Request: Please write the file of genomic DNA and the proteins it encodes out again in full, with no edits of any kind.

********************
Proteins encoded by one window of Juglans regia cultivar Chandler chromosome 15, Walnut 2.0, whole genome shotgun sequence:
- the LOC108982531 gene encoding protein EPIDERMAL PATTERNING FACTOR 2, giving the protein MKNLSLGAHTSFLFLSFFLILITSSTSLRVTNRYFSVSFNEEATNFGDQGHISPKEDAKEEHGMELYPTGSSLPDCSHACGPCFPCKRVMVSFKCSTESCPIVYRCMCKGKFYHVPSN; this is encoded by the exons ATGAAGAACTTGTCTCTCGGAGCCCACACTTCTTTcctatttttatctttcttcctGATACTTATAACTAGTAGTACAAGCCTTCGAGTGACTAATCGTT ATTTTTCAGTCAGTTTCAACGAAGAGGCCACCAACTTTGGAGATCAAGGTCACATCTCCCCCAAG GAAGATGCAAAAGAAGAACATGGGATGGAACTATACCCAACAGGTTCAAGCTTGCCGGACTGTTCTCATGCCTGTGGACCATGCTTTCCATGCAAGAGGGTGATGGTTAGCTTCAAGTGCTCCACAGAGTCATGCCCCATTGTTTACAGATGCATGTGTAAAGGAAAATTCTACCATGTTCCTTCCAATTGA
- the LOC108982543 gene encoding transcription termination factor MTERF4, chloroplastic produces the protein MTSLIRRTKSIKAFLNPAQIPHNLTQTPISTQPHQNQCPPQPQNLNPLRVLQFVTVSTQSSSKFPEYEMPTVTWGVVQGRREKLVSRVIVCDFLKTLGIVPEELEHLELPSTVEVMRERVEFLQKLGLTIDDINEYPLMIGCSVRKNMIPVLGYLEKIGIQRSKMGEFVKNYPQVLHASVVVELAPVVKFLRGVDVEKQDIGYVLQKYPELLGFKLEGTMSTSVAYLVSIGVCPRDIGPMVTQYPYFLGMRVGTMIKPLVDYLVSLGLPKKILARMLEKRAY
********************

Proteins encoded by one window of Juglans regia cultivar Chandler chromosome 15, Walnut 2.0, whole genome shotgun sequence:
- the LOC108982531 gene encoding protein EPIDERMAL PATTERNING FACTOR 2, giving the protein MKNLSLGAHTSFLFLSFFLILITSSTSLRVTNRYFSVSFNEEATNFGDQGHISPKEDAKEEHGMELYPTGSSLPDCSHACGPCFPCKRVMVSFKCSTESCPIVYRCMCKGKFYHVPSN; this is encoded by the exons ATGAAGAACTTGTCTCTCGGAGCCCACACTTCTTTcctatttttatctttcttcctGATACTTATAACTAGTAGTACAAGCCTTCGAGTGACTAATCGTT ATTTTTCAGTCAGTTTCAACGAAGAGGCCACCAACTTTGGAGATCAAGGTCACATCTCCCCCAAG GAAGATGCAAAAGAAGAACATGGGATGGAACTATACCCAACAGGTTCAAGCTTGCCGGACTGTTCTCATGCCTGTGGACCATGCTTTCCATGCAAGAGGGTGATGGTTAGCTTCAAGTGCTCCACAGAGTCATGCCCCATTGTTTACAGATGCATGTGTAAAGGAAAATTCTACCATGTTCCTTCCAATTGA
- the LOC108982543 gene encoding transcription termination factor MTERF4, chloroplastic produces the protein MTSLIRRTKSIKAFLNPAQIPHNLTQTPISTQPHQNQCPPQPQNLNPLRVLQFVTVSTQSSSKFPEYEMPTVTWGVVQGRREKLVSRVIVCDFLKTLGIVPEELEHLELPSTVEVMRERVEFLQKLGLTIDDINEYPLMIGCSVRKNMIPVLGYLEKIGIQRSKMGEFVKNYPQVLHASVVVELAPVVKFLRGVDVEKQDIGYVLQKYPELLGFKLEGTMSTSVAYLVSIGVCPRDIGPMVTQYPYFLGMRVGTMIKPLVDYLVSLGLPKKILARMLEKRAY